By William Underhill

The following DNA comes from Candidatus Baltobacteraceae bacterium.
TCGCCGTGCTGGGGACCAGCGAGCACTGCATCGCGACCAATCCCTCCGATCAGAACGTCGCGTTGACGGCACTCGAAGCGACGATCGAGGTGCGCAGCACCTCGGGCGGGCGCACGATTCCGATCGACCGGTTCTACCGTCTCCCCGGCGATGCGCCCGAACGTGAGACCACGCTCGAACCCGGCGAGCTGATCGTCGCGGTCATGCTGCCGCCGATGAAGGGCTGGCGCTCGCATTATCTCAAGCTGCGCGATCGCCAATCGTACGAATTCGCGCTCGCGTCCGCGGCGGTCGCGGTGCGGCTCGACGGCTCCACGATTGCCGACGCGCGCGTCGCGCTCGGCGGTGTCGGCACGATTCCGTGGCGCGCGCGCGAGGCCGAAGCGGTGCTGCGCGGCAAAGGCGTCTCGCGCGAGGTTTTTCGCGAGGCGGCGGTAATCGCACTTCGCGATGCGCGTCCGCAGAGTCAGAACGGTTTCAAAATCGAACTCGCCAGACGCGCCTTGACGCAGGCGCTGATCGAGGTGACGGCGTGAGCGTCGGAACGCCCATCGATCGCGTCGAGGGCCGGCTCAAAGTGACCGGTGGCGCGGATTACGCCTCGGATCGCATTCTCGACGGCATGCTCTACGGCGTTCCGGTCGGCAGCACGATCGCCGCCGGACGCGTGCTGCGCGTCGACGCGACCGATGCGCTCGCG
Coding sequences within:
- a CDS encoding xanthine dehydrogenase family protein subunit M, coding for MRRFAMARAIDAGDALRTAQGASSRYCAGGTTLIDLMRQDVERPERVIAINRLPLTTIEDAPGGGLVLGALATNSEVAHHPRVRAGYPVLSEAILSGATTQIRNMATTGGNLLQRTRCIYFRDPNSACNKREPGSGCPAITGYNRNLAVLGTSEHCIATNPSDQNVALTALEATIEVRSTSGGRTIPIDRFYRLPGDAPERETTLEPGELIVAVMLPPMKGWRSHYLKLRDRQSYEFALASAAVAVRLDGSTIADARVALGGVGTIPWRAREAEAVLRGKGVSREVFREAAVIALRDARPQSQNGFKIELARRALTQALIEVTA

With Ireland's once-roaring economy staggered by the banking crisis--unemployment is at 13 percent, emigration is rising, and the money markets rank Ireland not far behind Greece on the list of Europe's big-time losers--Prime Minister Brian Cowen and his able finance minister, Brian Lenihan, are prescribing harsh medicine. They've pushed through austerity packages drastic enough to win the admiration of the international community, raised taxes, and slashed some public salaries by more than 10 percent. But the Irish aren't showing much gratitude--Cowen's ratings have plunged to a mere 18 percent, and his Fianna Fail party can expect a drubbing in the 2012 national elections. Still, there's some hope that his government's unpopular measures will be rewarded in the long run: surveys suggest that Irish consumer confidence is on the rise again, and the economy notched up modest growth in the first quarter of 2010.